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Councillor calls for Provincial action on Highland Gate

May 13, 2015   ·   0 Comments

By Brock Weir

Residents living around the former Highland Gate Golf Course had no shortage of questions for Mayor and Council last month on what local lawmakers plan to do for them.

Next month, however, these residents will begin to get answers as the Town of Aurora hosts its first public planning meeting on current plans submitted to Town Hall by Geranium Homes.

With over 400 neighbours packing the public information session hosted by Geranium and their consultants at Dr. G.W. Williams Secondary School in April, the Town of Aurora is slated to take the meeting, tentatively scheduled for 7 p.m. on June 24, offsite to the larger accommodation of St. Maximilian Kolbe Catholic High School on Wellington Street East.

“It is important to point out that when I came back from the public information meeting [at Williams] there were probably 500 or so people in the audience,” Mayor Geoff Dawe told Councillors last week. “It was very apparent when we come to our first public planning meeting on the Highland Gate issue that there would be insufficient room [in Council Chambers] and we do not want to be in the position of not being able to host people who wish to come, so I suggested we look around for another venue. I think it is important for us to be well ahead of this and ensure we’re in a position where we can handle the expected turnout.”

This was a view widely supported by Council.

According to Town Clerk Stephen Huycke, given the number of people expected to turn out, and the availability of local venues, the only practical option is St. Max, depending on the approval of a permit from the York Catholic District School Board.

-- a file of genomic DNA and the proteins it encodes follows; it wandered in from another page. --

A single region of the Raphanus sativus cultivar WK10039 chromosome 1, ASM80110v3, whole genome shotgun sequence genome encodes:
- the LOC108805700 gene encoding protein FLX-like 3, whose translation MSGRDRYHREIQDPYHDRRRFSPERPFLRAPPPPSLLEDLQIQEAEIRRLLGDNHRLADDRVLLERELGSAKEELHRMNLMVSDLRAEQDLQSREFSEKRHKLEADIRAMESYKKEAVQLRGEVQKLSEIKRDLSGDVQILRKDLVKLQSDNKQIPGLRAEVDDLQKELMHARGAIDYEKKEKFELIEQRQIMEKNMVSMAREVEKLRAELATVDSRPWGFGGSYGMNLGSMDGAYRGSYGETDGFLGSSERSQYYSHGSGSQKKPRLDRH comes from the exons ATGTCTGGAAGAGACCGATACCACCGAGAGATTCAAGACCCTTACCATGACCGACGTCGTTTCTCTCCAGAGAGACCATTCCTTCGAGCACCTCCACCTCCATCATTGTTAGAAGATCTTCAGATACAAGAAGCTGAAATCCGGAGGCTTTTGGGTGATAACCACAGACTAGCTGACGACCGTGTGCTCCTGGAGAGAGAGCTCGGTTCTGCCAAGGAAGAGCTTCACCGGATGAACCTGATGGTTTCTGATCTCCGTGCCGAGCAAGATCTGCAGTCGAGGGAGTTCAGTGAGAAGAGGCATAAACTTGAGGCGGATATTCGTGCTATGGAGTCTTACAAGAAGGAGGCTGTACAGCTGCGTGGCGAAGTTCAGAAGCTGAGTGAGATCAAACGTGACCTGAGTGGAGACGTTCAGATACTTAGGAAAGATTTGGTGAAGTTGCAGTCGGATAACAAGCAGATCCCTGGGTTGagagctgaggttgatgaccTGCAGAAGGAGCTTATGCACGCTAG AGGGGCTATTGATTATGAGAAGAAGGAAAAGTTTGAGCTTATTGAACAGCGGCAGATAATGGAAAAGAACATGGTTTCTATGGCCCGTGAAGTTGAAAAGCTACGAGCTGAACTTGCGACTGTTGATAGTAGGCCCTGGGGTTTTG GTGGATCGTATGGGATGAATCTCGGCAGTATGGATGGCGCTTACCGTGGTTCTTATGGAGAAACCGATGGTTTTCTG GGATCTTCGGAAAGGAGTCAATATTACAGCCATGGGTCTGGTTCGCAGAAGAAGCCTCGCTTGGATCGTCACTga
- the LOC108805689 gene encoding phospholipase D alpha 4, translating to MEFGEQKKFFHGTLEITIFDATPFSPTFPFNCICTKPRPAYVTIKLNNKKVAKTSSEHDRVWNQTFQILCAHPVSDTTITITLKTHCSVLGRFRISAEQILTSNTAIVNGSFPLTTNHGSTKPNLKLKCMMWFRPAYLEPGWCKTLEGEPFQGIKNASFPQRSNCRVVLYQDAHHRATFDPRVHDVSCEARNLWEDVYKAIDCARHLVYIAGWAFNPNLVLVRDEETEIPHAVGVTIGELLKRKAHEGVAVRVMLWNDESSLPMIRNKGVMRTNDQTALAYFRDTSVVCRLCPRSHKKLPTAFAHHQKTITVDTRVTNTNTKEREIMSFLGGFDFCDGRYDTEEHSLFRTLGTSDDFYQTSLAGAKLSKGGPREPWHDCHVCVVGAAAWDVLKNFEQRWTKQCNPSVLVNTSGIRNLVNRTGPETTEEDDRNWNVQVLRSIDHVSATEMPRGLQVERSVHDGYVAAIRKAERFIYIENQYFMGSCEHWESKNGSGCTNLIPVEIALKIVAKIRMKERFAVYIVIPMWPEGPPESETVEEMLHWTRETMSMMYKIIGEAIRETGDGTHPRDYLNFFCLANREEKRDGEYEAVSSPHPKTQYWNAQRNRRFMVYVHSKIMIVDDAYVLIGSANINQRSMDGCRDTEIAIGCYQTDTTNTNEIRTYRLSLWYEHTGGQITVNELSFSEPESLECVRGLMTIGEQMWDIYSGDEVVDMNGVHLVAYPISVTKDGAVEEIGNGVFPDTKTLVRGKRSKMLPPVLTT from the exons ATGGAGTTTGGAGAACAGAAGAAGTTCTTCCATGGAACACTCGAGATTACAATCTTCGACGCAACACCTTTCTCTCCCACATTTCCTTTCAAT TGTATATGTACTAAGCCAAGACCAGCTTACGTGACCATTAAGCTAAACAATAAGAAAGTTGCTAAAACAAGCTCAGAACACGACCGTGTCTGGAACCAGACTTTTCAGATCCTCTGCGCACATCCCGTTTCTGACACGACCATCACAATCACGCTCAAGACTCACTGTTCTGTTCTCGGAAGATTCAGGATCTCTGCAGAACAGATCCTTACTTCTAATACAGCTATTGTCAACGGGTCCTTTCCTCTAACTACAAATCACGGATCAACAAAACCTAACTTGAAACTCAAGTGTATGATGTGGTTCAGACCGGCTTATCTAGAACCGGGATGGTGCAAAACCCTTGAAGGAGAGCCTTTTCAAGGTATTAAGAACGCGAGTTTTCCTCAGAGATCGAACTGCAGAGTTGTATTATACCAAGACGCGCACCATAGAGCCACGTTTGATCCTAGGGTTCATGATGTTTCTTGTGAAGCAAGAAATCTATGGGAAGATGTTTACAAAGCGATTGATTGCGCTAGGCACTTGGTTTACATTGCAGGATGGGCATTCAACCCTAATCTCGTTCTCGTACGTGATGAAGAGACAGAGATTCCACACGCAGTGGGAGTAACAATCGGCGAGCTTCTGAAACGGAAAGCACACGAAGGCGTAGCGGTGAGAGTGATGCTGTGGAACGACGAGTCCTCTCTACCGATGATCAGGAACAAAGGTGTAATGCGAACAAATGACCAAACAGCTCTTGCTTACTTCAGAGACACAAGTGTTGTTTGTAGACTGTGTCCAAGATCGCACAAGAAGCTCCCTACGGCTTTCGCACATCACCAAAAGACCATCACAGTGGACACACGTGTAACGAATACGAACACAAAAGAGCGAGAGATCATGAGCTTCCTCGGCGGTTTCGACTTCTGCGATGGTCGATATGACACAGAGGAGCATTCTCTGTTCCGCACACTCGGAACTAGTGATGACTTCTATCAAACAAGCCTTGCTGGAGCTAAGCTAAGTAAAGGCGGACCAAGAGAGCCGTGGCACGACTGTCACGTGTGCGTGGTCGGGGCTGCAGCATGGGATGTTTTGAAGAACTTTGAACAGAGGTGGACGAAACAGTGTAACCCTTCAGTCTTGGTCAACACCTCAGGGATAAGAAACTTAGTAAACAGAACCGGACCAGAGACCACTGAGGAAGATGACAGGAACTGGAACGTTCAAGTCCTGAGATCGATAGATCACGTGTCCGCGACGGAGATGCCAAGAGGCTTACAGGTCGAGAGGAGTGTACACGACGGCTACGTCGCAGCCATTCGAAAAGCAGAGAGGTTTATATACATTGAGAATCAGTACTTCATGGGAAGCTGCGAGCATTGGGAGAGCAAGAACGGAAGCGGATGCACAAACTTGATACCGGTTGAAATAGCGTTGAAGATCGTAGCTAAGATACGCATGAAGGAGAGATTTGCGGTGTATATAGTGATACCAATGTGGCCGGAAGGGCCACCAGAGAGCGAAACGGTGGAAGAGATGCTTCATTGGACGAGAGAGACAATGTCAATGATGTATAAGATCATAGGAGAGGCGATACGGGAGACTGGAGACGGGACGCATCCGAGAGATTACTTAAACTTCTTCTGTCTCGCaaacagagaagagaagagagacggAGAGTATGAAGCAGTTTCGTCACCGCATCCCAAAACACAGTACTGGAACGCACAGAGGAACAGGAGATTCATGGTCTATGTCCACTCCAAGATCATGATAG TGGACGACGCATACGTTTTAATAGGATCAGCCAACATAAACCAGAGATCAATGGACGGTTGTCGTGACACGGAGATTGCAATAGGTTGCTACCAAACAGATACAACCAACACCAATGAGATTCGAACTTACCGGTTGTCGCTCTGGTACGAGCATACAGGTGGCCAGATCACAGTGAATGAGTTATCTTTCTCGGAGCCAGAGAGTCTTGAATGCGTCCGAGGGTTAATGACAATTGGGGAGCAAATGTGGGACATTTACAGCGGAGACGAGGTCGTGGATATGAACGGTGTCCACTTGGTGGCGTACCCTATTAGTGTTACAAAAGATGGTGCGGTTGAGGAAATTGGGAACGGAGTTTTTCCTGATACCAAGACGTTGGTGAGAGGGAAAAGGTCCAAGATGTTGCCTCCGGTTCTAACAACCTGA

While Council supported the off-site meeting to accommodate the neighbourhood, more needs to be done to ensure that outstanding questions from the Highland Gate community can be answered before June 24.

“A change of venue is good, but for people who are looking for more information, [our website] sends you to a link that has been set up by the proponents [of the plan],” observed Councillor Paul Pirri. “I think it would be wise for us to set up our own Frequently Asked Question (FAQ) section on our website. I think it is important…people are aware and have access to fully unbiased information before they go to a meeting. We have all received plenty of emails and I think the same points get repeated over and over again.”

Although June 24 is the only currently scheduled Public Planning meeting earmarked to discuss the plan, the reality is it is likely there will be plenty of further meetings before the final incarnation of the redevelopment plan is approved by Council – or not. This is something Councillor Sandra Humfryes said needs to be fully communicated.

“The more they understand how this process works the better,” she said. “I see an engagement with planning and communications together and using the communications and expertise to really push out that information so when public meetings happen, the residents have a really good understanding of what is happening, they are prepared, and do not let preconceived notions interfere with what is happening.”

There is still “confusion” out there in the Highland Gate community over how the planning process works, agreed Councillor Michael Thompson, and information online isn’t being updated as the process moves forward.

“We all recognize how important this issue is,” he said. “There is so much information flowing out. I think we have an inherent responsibility to keep talking about communications. Certainly the website is one of the avenues we have and we need to get this information out immediately.”
Those questions are now being answered online on the Town’s website,

Before next month’s Public Planning meeting, however, issues surrounding the Highland development could be aired as early as the May 26 Council meeting with a notice of motion from Councillor John Abel calling on an assist from the Province of Ontario.

His motion, which was formally given notice on Monday calls on Council to formally request Newmarket-Aurora MPP Chris Ballard to essentially re-introduce a motion originally proposed to the Ontario Legislature by Frank Klees, dubbed the “Preserving Existing Communities” act, which would protect existing and established communities, such as the one existing around the former golf course.

He also calls on the Highland Gate Ratepayers Association to join the conversation urging Mr. Ballard “to do everything possible to amend provincial legislation to protect the Highland Gate neighbourhood.”



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